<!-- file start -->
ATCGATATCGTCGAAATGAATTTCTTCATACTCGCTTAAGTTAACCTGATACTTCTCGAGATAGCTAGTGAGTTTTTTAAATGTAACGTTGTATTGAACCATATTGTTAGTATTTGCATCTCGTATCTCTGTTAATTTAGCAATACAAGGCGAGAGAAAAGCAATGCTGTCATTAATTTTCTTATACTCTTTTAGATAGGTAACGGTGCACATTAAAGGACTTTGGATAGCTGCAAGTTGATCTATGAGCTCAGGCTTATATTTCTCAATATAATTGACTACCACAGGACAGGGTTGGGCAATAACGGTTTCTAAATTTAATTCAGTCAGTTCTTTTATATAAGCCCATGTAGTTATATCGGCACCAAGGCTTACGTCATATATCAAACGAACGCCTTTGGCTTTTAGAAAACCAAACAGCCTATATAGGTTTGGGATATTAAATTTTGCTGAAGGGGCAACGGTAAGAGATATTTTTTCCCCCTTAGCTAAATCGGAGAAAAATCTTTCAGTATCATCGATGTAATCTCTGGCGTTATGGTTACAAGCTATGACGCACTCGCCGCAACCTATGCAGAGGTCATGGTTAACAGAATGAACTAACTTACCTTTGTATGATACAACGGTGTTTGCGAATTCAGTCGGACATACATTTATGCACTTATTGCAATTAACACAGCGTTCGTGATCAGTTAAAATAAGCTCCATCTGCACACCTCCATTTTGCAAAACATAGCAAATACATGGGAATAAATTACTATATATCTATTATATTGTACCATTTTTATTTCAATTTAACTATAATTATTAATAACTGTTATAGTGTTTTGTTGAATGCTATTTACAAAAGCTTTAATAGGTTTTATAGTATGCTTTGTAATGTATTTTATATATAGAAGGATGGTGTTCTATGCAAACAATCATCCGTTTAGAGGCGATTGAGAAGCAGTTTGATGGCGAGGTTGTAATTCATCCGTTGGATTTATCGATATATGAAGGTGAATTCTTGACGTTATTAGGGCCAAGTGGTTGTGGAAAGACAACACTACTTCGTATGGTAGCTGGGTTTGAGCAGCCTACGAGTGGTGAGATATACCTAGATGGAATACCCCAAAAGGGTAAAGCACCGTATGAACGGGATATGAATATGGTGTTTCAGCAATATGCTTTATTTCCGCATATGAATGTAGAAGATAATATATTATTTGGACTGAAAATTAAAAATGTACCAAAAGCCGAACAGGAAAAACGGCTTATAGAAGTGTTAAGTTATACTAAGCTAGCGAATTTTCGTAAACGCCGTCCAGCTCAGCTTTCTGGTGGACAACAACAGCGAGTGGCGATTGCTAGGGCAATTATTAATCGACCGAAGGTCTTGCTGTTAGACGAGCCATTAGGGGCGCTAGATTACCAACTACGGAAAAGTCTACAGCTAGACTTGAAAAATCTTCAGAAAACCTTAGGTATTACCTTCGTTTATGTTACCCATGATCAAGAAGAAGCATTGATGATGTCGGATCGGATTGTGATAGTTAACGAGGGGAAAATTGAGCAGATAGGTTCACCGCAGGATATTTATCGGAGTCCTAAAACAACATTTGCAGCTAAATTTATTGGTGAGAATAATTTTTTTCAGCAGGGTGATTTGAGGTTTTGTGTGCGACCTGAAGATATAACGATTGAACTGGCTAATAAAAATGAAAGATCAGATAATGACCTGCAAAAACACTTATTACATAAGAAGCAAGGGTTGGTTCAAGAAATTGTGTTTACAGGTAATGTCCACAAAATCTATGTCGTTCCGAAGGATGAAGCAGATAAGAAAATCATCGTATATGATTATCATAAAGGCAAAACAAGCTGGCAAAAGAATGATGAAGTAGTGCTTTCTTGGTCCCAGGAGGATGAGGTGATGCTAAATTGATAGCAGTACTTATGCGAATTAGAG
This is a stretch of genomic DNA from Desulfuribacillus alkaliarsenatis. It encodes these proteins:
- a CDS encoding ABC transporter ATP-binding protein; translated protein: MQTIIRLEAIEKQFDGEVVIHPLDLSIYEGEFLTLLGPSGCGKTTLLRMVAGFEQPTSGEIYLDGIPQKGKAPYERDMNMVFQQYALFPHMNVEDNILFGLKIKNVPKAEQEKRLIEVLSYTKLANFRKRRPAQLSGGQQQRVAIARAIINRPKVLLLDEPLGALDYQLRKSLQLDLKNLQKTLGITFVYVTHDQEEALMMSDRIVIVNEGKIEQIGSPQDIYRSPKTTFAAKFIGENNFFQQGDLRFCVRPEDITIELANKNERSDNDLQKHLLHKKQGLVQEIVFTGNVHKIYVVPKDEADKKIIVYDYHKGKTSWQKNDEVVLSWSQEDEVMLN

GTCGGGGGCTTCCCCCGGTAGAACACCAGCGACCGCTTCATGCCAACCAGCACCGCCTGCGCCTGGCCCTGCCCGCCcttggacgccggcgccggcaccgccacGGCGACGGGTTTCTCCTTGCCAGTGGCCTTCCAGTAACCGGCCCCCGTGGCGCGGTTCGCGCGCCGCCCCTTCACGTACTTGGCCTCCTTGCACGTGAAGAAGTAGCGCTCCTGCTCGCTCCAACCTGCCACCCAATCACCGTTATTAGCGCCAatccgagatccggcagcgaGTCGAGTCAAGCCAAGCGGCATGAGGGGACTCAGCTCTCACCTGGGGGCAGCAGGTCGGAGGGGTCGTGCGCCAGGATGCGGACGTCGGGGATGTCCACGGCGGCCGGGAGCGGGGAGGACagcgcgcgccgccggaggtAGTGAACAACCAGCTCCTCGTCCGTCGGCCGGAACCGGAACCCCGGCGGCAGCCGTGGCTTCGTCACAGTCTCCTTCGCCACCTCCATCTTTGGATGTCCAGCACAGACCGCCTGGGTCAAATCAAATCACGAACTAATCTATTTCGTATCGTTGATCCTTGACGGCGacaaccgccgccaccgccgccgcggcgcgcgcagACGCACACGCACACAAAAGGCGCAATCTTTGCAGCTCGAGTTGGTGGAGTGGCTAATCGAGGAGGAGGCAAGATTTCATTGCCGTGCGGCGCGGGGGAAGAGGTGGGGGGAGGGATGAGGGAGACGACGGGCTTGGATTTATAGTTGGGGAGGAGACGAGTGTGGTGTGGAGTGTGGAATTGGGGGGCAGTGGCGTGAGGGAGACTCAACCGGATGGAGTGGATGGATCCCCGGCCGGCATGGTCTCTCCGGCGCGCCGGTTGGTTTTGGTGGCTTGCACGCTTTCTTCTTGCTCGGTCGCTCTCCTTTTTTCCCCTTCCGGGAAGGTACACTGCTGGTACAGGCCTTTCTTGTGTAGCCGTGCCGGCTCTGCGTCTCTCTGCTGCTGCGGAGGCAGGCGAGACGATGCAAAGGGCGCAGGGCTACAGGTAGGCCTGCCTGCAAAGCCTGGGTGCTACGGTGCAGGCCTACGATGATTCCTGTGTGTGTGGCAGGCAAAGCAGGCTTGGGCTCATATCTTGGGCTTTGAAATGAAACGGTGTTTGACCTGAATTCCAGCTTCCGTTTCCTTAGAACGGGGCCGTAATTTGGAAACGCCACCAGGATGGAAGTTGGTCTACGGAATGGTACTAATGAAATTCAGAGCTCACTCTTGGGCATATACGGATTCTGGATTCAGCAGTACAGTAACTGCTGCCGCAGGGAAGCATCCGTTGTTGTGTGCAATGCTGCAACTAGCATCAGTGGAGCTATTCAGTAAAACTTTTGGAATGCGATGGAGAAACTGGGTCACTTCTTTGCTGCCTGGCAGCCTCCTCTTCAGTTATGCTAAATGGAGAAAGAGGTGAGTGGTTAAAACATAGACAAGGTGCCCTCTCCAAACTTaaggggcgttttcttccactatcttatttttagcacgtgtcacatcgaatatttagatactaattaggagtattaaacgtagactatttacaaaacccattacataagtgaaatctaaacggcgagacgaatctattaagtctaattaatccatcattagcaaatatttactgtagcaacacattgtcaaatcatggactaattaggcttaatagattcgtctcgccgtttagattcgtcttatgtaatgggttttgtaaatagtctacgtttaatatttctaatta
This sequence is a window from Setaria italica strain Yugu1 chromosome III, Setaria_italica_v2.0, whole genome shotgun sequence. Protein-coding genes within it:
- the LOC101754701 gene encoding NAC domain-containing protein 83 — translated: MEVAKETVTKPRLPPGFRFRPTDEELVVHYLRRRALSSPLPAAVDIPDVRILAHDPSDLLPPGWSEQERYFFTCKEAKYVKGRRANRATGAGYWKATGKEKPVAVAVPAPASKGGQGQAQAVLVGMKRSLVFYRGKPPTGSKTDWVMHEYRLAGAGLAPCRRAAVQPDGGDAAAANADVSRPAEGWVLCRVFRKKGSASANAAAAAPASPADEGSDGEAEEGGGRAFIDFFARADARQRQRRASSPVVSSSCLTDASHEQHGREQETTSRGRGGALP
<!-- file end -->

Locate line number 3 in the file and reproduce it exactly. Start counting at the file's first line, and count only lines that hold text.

- a CDS encoding ABC transporter ATP-binding protein; translated protein: MQTIIRLEAIEKQFDGEVVIHPLDLSIYEGEFLTLLGPSGCGKTTLLRMVAGFEQPTSGEIYLDGIPQKGKAPYERDMNMVFQQYALFPHMNVEDNILFGLKIKNVPKAEQEKRLIEVLSYTKLANFRKRRPAQLSGGQQQRVAIARAIINRPKVLLLDEPLGALDYQLRKSLQLDLKNLQKTLGITFVYVTHDQEEALMMSDRIVIVNEGKIEQIGSPQDIYRSPKTTFAAKFIGENNFFQQGDLRFCVRPEDITIELANKNERSDNDLQKHLLHKKQGLVQEIVFTGNVHKIYVVPKDEADKKIIVYDYHKGKTSWQKNDEVVLSWSQEDEVMLN